Acupuncture relieves radiation-induced xerostomia

2012 10 26 10 28 25 527 Acupuncture 70

Acupuncture can relieve the symptoms of xerostomia, chronic dry mouth, according to the findings of a randomized clinical trial published online on 23 October in Annals of Oncology. This may be welcome news to the nearly half million patients worldwide diagnosed each year with head and neck cancers.

Xerostomia is a common side effect of radiotherapy treatment, which usually ends within 18 months following treatment. However, up to 41% of patients may have symptoms for five years. The condition can interfere with taste, chewing, swallowing, speaking, and sleeping.

A number of clinical trials have shown that acupuncture can reduce and even may prevent xerostomia. Now another study funded by Cancer Research U.K. supports this.

Seven cancer centers in the U.K. enrolled 145 patients suffering from radiation-induced xerostomia. Half of the group received 20-minute acupuncture sessions on a weekly basis for eight weeks; the other half received two one-hour oral care educational sessions, one each month. At the end of eight weeks, each group received the other treatment.

The primary objective of the clinical trial was to measure patient-reported changes in the severity of dry mouth. Secondary objectives were to measure other key xerostomia symptoms, such as changes in saliva production, dry lips, sticky saliva, and the need to sip water to eat or to moisten the mouth.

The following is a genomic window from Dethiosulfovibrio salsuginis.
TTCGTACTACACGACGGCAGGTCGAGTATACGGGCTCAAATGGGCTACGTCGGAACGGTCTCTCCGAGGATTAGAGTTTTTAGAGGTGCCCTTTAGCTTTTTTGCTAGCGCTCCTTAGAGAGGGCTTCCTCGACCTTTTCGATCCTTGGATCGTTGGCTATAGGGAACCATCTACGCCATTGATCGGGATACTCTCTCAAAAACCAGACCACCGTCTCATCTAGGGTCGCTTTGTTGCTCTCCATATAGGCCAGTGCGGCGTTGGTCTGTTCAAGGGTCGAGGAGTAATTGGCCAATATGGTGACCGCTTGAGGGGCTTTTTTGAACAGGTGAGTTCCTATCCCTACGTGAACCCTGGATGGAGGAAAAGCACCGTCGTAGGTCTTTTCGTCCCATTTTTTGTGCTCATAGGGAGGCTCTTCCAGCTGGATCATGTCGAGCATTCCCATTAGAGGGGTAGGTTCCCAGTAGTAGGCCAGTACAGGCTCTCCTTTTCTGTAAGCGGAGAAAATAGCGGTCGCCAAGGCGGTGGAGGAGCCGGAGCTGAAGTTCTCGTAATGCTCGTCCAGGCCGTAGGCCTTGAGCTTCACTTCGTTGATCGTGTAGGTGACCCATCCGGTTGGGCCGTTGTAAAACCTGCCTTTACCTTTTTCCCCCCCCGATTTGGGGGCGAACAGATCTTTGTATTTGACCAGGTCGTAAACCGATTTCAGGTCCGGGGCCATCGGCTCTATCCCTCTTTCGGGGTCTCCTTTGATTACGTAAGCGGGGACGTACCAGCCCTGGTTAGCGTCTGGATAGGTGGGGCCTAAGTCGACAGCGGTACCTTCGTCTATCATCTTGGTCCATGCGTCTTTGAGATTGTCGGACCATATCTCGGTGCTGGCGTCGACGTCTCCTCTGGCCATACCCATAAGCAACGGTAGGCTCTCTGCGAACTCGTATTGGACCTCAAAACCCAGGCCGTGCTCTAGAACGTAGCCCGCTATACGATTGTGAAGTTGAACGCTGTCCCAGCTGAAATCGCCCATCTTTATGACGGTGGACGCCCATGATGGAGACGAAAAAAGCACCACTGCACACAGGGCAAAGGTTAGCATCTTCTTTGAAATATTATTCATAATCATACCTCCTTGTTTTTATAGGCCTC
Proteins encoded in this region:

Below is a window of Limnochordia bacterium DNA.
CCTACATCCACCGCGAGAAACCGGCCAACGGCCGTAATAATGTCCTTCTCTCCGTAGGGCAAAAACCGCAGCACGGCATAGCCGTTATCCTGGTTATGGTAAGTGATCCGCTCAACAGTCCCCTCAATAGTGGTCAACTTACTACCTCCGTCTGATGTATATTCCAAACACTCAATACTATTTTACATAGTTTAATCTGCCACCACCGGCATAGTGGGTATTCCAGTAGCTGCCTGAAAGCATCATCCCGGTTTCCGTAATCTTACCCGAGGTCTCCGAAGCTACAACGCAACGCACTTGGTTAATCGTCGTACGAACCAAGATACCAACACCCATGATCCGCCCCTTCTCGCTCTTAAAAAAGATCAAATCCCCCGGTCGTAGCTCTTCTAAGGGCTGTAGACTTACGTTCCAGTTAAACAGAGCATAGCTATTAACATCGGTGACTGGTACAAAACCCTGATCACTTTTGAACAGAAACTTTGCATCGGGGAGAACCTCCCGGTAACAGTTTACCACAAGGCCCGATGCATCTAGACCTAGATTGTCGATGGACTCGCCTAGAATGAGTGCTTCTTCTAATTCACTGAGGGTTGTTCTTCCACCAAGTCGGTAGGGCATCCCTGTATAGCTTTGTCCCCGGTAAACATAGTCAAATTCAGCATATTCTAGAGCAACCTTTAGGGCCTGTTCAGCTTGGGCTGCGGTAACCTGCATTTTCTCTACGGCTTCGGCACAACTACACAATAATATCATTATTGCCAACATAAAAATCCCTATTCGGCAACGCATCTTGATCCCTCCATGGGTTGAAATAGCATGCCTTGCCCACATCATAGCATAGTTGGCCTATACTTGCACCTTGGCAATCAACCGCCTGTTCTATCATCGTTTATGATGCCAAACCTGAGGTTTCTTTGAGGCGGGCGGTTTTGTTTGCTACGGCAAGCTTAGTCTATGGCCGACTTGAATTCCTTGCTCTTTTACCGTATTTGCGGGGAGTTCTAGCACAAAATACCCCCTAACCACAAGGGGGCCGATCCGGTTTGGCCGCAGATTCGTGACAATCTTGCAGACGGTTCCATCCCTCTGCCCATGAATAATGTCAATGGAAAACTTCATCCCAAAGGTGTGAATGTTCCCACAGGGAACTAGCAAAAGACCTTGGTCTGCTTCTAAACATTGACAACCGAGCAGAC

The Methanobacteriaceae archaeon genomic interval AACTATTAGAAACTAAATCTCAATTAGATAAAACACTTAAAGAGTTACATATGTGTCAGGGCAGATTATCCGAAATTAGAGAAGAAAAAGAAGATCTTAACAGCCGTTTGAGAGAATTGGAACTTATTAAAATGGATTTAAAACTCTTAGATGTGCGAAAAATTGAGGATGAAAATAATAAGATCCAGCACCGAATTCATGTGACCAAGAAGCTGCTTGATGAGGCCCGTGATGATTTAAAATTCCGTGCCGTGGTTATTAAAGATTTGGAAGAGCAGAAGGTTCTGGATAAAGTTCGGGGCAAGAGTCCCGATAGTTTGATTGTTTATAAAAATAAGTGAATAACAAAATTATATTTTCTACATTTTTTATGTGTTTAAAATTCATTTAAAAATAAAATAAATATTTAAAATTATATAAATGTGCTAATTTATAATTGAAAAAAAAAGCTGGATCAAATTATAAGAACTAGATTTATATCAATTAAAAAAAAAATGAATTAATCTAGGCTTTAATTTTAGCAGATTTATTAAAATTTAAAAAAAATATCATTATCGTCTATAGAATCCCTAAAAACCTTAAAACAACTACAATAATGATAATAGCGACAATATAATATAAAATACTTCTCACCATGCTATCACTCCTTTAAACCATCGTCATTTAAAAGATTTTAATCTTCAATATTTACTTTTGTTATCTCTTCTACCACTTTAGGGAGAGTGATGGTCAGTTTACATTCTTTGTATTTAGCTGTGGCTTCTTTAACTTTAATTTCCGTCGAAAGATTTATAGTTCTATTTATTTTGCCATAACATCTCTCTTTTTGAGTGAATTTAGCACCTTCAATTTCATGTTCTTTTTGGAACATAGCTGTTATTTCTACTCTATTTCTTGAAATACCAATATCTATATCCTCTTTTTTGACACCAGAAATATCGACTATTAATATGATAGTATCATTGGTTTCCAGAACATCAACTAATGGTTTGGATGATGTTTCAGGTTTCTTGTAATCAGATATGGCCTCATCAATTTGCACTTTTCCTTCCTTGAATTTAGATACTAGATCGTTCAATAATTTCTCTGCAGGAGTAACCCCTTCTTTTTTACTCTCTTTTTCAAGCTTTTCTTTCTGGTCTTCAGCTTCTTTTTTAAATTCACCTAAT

Although xerostomia symptoms were not alleviated, when patients completed their acupuncture treatments, a higher percentage reported reduction of the condition than those who initially received only education about oral care.

The study did not follow patients to determine if symptoms intensified at three months following treatment, lead author Dr. Richard Simcock, of the department of oncology at Sussex Cancer Centre in Brighton, and co-authors reported. They suggested that additional studies be undertaken to establish the duration of benefit and the length of treatment.

"This is a very neglected group of patients suffering from a most unpleasant side effect of treatment for which all other ameliorative interventions have failed to address adequately. The acupuncture intervention has been designed in a way that allows it to be delivered simply and cheaply in normal hospital surroundings and yet still produces a significant benefit for patients with a chronic symptom," Simcock said.

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